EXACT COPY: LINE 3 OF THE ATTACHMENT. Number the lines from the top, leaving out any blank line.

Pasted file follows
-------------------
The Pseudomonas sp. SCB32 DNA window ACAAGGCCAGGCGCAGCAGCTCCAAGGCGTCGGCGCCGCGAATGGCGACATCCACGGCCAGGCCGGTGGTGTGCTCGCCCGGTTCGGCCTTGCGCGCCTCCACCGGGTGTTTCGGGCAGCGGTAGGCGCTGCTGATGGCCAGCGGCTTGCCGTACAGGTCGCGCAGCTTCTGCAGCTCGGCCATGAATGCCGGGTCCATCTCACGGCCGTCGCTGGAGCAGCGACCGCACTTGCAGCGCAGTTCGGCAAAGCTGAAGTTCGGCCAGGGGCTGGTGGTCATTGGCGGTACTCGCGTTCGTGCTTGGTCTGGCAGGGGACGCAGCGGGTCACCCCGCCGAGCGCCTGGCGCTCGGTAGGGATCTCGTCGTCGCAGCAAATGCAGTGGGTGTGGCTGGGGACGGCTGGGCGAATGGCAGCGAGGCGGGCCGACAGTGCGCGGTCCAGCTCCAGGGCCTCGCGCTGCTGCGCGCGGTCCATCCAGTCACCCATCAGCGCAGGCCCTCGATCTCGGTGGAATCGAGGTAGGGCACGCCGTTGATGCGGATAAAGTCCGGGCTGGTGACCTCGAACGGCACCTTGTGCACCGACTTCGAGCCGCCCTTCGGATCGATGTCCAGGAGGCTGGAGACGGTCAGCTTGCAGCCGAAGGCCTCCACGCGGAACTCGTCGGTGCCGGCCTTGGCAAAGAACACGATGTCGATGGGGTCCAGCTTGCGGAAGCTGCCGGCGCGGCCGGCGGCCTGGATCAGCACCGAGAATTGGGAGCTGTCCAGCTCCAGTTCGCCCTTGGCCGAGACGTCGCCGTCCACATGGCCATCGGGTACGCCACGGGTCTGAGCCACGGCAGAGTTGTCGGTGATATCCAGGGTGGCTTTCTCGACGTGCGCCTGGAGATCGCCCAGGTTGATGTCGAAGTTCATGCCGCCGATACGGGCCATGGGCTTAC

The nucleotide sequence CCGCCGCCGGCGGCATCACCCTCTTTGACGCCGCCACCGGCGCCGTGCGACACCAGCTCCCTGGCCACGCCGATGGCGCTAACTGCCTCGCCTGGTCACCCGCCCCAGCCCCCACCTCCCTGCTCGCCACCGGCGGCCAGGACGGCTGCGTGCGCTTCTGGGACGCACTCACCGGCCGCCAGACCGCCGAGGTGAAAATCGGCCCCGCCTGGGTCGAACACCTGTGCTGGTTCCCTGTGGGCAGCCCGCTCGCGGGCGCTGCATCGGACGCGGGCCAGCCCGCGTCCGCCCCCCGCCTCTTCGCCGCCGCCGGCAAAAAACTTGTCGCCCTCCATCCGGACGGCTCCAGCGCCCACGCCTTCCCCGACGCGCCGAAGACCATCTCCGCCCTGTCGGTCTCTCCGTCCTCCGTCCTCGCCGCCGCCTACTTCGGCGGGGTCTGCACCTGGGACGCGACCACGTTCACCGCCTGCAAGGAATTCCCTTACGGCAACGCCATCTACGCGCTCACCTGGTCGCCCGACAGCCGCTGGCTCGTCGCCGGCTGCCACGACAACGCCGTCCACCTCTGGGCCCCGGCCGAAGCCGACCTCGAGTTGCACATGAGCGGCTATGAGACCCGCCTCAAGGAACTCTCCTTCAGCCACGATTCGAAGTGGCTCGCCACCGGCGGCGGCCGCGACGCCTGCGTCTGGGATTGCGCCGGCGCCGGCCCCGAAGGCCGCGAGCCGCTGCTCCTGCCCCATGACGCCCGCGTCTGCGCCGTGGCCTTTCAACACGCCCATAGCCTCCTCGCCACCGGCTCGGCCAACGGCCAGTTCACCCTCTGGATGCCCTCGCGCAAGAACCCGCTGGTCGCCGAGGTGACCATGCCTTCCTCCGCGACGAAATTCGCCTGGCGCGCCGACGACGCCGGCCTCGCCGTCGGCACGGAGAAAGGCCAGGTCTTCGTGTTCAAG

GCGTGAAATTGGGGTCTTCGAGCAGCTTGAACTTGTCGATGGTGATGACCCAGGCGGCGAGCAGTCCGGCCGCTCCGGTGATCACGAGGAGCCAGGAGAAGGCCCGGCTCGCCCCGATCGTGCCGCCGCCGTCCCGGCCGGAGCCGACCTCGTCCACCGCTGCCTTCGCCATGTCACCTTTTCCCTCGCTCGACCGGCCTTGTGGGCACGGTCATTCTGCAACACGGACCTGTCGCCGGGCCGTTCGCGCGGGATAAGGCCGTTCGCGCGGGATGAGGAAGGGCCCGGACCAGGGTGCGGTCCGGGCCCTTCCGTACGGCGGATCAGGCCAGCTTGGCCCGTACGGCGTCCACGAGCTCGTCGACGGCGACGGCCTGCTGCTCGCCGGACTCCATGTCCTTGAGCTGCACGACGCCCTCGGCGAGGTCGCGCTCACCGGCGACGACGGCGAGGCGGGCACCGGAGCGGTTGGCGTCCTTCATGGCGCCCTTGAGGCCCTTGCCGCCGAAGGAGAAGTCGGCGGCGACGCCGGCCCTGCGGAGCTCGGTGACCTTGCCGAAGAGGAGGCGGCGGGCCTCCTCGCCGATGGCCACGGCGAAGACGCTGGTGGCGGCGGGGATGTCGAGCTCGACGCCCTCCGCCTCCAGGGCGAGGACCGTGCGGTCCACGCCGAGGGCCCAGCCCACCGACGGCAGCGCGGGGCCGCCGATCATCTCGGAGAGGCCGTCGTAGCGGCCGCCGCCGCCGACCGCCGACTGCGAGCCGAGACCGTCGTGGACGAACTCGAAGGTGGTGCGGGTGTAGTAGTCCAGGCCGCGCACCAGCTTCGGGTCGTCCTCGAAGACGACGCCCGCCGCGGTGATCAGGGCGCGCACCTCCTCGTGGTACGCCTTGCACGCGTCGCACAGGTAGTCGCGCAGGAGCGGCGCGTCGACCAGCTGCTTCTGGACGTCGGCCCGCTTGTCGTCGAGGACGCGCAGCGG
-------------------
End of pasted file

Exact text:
GCGTGAAATTGGGGTCTTCGAGCAGCTTGAACTTGTCGATGGTGATGACCCAGGCGGCGAGCAGTCCGGCCGCTCCGGTGATCACGAGGAGCCAGGAGAAGGCCCGGCTCGCCCCGATCGTGCCGCCGCCGTCCCGGCCGGAGCCGACCTCGTCCACCGCTGCCTTCGCCATGTCACCTTTTCCCTCGCTCGACCGGCCTTGTGGGCACGGTCATTCTGCAACACGGACCTGTCGCCGGGCCGTTCGCGCGGGATAAGGCCGTTCGCGCGGGATGAGGAAGGGCCCGGACCAGGGTGCGGTCCGGGCCCTTCCGTACGGCGGATCAGGCCAGCTTGGCCCGTACGGCGTCCACGAGCTCGTCGACGGCGACGGCCTGCTGCTCGCCGGACTCCATGTCCTTGAGCTGCACGACGCCCTCGGCGAGGTCGCGCTCACCGGCGACGACGGCGAGGCGGGCACCGGAGCGGTTGGCGTCCTTCATGGCGCCCTTGAGGCCCTTGCCGCCGAAGGAGAAGTCGGCGGCGACGCCGGCCCTGCGGAGCTCGGTGACCTTGCCGAAGAGGAGGCGGCGGGCCTCCTCGCCGATGGCCACGGCGAAGACGCTGGTGGCGGCGGGGATGTCGAGCTCGACGCCCTCCGCCTCCAGGGCGAGGACCGTGCGGTCCACGCCGAGGGCCCAGCCCACCGACGGCAGCGCGGGGCCGCCGATCATCTCGGAGAGGCCGTCGTAGCGGCCGCCGCCGCCGACCGCCGACTGCGAGCCGAGACCGTCGTGGACGAACTCGAAGGTGGTGCGGGTGTAGTAGTCCAGGCCGCGCACCAGCTTCGGGTCGTCCTCGAAGACGACGCCCGCCGCGGTGATCAGGGCGCGCACCTCCTCGTGGTACGCCTTGCACGCGTCGCACAGGTAGTCGCGCAGGAGCGGCGCGTCGACCAGCTGCTTCTGGACGTCGGCCCGCTTGTCGTCGAGGACGCGCAGCGG